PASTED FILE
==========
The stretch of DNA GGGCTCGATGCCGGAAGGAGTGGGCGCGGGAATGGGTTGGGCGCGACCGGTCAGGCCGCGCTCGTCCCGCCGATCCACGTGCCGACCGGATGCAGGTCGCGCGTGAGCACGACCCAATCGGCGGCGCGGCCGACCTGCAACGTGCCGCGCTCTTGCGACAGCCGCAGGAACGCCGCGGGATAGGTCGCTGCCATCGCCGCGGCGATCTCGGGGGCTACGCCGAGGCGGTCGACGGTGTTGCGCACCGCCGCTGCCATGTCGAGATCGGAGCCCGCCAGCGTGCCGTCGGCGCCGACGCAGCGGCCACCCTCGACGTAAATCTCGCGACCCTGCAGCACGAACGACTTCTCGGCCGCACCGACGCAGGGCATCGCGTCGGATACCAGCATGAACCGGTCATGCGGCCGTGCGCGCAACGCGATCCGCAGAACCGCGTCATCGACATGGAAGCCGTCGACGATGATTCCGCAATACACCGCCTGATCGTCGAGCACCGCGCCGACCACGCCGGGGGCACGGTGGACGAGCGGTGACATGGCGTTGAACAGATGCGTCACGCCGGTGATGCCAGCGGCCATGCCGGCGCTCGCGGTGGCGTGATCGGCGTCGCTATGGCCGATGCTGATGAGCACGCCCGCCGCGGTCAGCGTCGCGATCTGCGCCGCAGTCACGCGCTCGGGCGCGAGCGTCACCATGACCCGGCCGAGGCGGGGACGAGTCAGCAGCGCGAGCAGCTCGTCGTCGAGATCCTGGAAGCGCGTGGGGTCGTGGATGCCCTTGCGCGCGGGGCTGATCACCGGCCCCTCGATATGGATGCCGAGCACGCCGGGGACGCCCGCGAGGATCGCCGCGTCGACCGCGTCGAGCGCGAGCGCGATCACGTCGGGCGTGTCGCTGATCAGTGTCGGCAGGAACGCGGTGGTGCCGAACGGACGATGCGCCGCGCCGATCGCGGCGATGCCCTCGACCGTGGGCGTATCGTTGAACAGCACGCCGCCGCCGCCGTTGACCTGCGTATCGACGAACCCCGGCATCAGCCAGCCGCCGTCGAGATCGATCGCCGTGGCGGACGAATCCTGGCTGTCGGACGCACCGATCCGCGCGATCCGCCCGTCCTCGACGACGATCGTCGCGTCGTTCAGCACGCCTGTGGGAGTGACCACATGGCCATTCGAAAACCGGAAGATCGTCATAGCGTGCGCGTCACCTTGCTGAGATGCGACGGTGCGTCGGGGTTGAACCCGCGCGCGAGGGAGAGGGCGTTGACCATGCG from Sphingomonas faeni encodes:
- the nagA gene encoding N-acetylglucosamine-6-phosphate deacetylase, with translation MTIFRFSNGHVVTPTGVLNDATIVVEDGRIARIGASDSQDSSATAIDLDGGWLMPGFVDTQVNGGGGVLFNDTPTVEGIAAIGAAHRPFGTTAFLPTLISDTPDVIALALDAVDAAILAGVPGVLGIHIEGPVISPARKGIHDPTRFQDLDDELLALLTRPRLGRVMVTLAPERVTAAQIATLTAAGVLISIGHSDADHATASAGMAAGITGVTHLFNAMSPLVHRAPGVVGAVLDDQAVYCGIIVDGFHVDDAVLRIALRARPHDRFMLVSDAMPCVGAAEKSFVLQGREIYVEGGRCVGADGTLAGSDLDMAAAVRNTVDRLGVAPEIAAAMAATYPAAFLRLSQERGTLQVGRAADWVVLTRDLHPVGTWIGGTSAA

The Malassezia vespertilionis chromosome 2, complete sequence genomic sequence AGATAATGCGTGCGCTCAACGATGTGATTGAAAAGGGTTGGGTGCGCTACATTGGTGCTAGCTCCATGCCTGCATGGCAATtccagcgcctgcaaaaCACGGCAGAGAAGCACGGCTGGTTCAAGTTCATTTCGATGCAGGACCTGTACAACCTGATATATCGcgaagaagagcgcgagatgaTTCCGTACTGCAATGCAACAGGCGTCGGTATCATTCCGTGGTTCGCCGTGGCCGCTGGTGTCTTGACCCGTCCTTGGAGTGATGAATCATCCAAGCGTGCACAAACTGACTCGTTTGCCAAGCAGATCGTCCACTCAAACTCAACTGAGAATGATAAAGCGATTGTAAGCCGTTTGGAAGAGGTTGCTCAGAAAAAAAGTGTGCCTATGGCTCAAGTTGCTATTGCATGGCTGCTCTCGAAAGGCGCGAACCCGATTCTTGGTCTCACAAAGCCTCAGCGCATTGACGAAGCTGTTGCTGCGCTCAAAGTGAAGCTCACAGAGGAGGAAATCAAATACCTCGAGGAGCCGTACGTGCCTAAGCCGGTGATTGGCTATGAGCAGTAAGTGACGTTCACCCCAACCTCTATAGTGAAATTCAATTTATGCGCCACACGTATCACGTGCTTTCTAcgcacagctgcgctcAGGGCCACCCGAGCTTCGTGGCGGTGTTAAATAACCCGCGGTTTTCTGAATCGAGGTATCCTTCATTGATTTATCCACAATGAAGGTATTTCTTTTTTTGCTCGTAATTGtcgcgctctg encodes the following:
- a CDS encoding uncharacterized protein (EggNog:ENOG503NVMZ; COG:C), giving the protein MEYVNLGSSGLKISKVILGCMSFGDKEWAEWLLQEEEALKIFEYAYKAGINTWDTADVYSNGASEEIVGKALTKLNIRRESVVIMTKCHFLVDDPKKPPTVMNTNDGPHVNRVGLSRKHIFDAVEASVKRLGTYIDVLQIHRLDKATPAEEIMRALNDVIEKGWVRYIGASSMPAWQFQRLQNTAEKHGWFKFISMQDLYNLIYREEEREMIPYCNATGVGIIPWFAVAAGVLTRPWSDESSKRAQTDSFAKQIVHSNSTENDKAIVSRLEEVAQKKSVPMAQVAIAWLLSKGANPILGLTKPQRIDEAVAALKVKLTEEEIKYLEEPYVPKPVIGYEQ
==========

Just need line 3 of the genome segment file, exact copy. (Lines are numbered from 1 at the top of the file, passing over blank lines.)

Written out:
The Malassezia vespertilionis chromosome 2, complete sequence genomic sequence AGATAATGCGTGCGCTCAACGATGTGATTGAAAAGGGTTGGGTGCGCTACATTGGTGCTAGCTCCATGCCTGCATGGCAATtccagcgcctgcaaaaCACGGCAGAGAAGCACGGCTGGTTCAAGTTCATTTCGATGCAGGACCTGTACAACCTGATATATCGcgaagaagagcgcgagatgaTTCCGTACTGCAATGCAACAGGCGTCGGTATCATTCCGTGGTTCGCCGTGGCCGCTGGTGTCTTGACCCGTCCTTGGAGTGATGAATCATCCAAGCGTGCACAAACTGACTCGTTTGCCAAGCAGATCGTCCACTCAAACTCAACTGAGAATGATAAAGCGATTGTAAGCCGTTTGGAAGAGGTTGCTCAGAAAAAAAGTGTGCCTATGGCTCAAGTTGCTATTGCATGGCTGCTCTCGAAAGGCGCGAACCCGATTCTTGGTCTCACAAAGCCTCAGCGCATTGACGAAGCTGTTGCTGCGCTCAAAGTGAAGCTCACAGAGGAGGAAATCAAATACCTCGAGGAGCCGTACGTGCCTAAGCCGGTGATTGGCTATGAGCAGTAAGTGACGTTCACCCCAACCTCTATAGTGAAATTCAATTTATGCGCCACACGTATCACGTGCTTTCTAcgcacagctgcgctcAGGGCCACCCGAGCTTCGTGGCGGTGTTAAATAACCCGCGGTTTTCTGAATCGAGGTATCCTTCATTGATTTATCCACAATGAAGGTATTTCTTTTTTTGCTCGTAATTGtcgcgctctg encodes the following: